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VOL. 37 | NO. 7 | Friday, February 15, 2013

Online resource helps parents make football decisions

By Linda Bryant

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Vin Sehgal and Jeff Hemhauser started to notice over time that fewer children were trying out for their youth football league.

The two friends took their concern to a national audience in 2012 when they launched Youth Football Online, a nationwide website and movement that promotes youth football and educates parents, coaches and players.

“Parents were more concerned about football safety, while children were more involved in playing video games and the Internet,” Sehgal says. “We sought to start something to change all of that.”

Youth Football Online, based in New Jersey, now gets hundreds of thousands of online participants a year from all over the country and publishes a wide array of information, including extensive playbooks and relevant issues in the news. The organization also has a nationwide awards program for outstanding youth football players.

Sehgal says he is very concerned about the safety of the sport, answering questions for the Nashville Ledger.

What’s your mission and who’s your audience?

“We’re for the promotion and proper instruction of youth football.

“Our goals are as follows: We encourage parents to involve their kids in football because of the many benefits of playing the game. Youth football teaches discipline, teamwork and physical fitness. We like to say, youth football is training for life.

“Our audience is very passionate about football. We often receive questions about safety and concussions from concerned parents via our social media channels.

“We educate coaches on how to correctly play the game of football, offering free plays, drills and safety instruction. We challenge young football athletes to train hard and keep nutrition as a top priority in their lives. We have a popular all-star program that highlights the best youth football players in the country, not just for their excellence on the field but also in the classroom and in their communities.’’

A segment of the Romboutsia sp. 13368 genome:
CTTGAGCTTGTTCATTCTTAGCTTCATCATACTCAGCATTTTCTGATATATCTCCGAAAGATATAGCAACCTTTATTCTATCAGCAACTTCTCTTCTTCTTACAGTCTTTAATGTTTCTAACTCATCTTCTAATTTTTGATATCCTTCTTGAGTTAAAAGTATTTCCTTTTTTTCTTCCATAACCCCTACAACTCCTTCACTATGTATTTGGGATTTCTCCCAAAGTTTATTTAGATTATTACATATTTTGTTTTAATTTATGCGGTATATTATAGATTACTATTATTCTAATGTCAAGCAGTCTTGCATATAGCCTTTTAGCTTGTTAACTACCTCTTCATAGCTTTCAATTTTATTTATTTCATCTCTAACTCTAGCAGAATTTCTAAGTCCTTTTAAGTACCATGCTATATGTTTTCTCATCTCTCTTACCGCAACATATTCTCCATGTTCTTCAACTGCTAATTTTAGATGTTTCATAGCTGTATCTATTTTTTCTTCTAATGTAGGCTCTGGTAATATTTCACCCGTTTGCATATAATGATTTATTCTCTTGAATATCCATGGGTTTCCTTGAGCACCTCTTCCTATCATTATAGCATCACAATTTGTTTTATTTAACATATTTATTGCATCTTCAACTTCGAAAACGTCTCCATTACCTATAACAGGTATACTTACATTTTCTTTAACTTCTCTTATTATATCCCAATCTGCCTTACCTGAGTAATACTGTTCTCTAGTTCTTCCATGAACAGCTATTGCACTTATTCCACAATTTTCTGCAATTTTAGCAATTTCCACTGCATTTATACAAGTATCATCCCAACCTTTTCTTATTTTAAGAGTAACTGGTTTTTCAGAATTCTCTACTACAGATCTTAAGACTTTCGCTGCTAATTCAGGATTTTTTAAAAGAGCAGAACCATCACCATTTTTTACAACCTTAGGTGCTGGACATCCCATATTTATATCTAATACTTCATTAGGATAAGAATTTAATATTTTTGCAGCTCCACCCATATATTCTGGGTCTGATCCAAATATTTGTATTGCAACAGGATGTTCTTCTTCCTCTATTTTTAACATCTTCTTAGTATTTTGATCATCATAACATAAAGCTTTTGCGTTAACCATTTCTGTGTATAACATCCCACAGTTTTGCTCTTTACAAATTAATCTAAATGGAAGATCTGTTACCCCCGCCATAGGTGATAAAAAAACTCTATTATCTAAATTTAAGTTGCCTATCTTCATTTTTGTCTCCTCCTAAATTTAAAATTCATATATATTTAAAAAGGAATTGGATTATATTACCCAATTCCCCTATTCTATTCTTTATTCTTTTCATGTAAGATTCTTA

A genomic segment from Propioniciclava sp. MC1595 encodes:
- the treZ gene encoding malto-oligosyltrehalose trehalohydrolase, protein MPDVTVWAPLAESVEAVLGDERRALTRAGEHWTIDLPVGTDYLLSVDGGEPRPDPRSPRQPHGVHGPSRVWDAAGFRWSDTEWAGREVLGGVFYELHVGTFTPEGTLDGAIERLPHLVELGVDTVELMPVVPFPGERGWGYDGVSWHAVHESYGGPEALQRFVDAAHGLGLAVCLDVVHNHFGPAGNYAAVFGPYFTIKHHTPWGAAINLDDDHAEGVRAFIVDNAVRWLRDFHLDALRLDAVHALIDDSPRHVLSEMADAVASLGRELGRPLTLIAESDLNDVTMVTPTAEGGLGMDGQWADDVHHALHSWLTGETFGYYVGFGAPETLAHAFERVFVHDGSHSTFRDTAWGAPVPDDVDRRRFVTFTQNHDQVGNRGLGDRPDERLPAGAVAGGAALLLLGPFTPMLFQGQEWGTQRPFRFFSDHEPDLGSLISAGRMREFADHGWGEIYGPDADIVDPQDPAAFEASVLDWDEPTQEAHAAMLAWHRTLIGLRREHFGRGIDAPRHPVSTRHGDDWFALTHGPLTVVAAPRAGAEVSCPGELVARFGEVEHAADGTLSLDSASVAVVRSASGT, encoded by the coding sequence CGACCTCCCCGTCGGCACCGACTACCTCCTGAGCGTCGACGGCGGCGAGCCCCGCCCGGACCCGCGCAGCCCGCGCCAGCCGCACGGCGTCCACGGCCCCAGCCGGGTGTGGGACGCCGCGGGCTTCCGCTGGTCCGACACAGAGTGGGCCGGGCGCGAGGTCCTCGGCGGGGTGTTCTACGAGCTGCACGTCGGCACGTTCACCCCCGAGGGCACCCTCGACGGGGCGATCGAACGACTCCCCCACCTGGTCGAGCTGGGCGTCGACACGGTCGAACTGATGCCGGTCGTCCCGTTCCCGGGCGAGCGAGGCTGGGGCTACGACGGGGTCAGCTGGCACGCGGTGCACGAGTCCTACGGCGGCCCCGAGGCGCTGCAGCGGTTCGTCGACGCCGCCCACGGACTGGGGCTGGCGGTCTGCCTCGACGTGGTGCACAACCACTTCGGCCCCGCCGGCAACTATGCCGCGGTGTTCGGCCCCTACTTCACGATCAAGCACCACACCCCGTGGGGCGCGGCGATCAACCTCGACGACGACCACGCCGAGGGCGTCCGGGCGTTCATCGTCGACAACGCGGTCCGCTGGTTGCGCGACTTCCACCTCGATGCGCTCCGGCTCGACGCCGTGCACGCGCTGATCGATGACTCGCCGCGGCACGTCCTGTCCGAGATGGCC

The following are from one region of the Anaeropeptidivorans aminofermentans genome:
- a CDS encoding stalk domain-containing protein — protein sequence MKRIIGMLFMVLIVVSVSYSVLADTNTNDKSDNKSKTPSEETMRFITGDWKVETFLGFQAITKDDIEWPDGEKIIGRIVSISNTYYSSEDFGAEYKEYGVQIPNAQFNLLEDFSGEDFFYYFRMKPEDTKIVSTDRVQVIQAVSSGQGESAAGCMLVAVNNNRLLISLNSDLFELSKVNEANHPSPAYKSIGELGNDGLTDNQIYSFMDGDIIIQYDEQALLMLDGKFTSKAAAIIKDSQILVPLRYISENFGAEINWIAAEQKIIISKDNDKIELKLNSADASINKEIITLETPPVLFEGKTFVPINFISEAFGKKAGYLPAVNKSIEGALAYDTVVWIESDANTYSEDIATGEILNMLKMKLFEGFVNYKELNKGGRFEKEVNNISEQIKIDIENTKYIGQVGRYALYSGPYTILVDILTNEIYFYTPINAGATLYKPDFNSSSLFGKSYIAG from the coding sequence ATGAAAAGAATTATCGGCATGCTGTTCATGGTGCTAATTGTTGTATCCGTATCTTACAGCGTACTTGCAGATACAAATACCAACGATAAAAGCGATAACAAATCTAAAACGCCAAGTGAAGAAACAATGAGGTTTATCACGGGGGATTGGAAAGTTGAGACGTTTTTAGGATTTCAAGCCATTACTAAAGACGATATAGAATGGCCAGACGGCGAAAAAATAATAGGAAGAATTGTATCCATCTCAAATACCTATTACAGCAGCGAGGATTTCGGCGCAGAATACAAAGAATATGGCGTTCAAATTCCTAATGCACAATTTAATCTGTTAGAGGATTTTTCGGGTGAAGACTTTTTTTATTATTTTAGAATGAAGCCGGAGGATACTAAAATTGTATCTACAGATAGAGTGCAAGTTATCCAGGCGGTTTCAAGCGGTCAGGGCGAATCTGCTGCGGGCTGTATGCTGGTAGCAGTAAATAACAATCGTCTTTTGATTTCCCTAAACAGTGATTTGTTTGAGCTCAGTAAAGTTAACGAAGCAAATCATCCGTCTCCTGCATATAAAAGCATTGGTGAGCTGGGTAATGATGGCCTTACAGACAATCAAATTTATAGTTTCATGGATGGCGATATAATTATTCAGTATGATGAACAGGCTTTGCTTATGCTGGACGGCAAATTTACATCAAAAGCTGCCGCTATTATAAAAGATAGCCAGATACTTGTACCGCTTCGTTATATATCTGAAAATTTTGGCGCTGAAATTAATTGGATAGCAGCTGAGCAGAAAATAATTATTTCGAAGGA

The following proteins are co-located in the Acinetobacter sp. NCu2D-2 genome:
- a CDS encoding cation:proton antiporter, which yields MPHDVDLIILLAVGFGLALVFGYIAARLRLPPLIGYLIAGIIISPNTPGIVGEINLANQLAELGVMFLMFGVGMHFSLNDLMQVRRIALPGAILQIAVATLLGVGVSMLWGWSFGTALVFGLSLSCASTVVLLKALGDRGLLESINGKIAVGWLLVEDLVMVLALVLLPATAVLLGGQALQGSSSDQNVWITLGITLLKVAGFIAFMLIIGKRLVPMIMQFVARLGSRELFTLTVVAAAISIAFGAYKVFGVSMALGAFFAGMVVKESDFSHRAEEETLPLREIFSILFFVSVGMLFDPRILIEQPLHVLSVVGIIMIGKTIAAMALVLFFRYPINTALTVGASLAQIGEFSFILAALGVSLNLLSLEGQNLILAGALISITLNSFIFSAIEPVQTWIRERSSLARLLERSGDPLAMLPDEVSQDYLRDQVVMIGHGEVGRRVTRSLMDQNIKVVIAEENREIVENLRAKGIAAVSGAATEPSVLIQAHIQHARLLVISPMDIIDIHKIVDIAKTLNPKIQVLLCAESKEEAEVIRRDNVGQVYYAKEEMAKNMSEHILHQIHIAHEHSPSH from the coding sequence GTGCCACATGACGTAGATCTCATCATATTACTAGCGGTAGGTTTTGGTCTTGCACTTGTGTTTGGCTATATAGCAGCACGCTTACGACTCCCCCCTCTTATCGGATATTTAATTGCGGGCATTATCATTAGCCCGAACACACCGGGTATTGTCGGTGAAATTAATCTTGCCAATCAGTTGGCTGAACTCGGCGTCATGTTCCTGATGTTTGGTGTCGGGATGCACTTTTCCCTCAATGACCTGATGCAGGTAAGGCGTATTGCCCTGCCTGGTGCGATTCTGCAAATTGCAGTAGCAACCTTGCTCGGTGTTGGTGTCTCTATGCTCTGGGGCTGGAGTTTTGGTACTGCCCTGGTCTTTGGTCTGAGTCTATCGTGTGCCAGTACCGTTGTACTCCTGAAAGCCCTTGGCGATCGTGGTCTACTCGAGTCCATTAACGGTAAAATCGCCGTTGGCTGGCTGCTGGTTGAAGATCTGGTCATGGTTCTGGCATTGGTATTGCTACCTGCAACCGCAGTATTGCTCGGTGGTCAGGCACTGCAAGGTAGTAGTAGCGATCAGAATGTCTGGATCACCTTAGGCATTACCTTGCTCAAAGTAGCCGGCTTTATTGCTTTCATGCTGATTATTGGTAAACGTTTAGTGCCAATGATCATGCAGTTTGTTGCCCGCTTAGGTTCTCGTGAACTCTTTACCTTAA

What do you think of the NFL’s decision to to launch Life Line, a crisis line for current and former players, coaches and family members?

“We believe this is a great start. It allows for players that are quietly suffering to speak with trained professionals. The NFL should continue to strive toward safety improvement and build upon ideas such as this crisis line.’’

What have you learned from your studies and contacts with NFL players?

“Our research has shown that current NFL players are unhappy with the progression of safety in professional football and question if they, at some point, will be victimized by the game they love unless stricter penalties are enacted against rule offenders.’’

You’ve said you’ve noticed that safety is not a big priority for the NFL, can you say more about it? What leads you to reach this conclusion?

“The NFL has a responsibility to practice safety for themselves and for the younger generation of football players. Kids often emulate what the professionals are doing, whether it is good or bad. As the commissioner attempts to enforce suspensions against repeat safety offenders, the NFL Players Association continues to successfully appeal. This needs to stop.

“We feel safety and proper technique should be taught at a youth level so it eventually becomes an integral part of the football culture.’’

Do you think football will evolve into a safer sport?

“Football is evolving into a safer sport. Head safety continues to improve as helmet manufacturers strive to produce better equipment. Inexperienced youth football coaches are becoming more knowledgeable as more resources are available to them online. Pop Warner and other youth football organizations have adjusted their rules for safer play.

“Youth Football Online regularly participates in workshops with national organizations to promote safer play. We are for having a designated “safety coach,” nominated from within a coaching staff, to ensure safe practices are being performed on the field.’’

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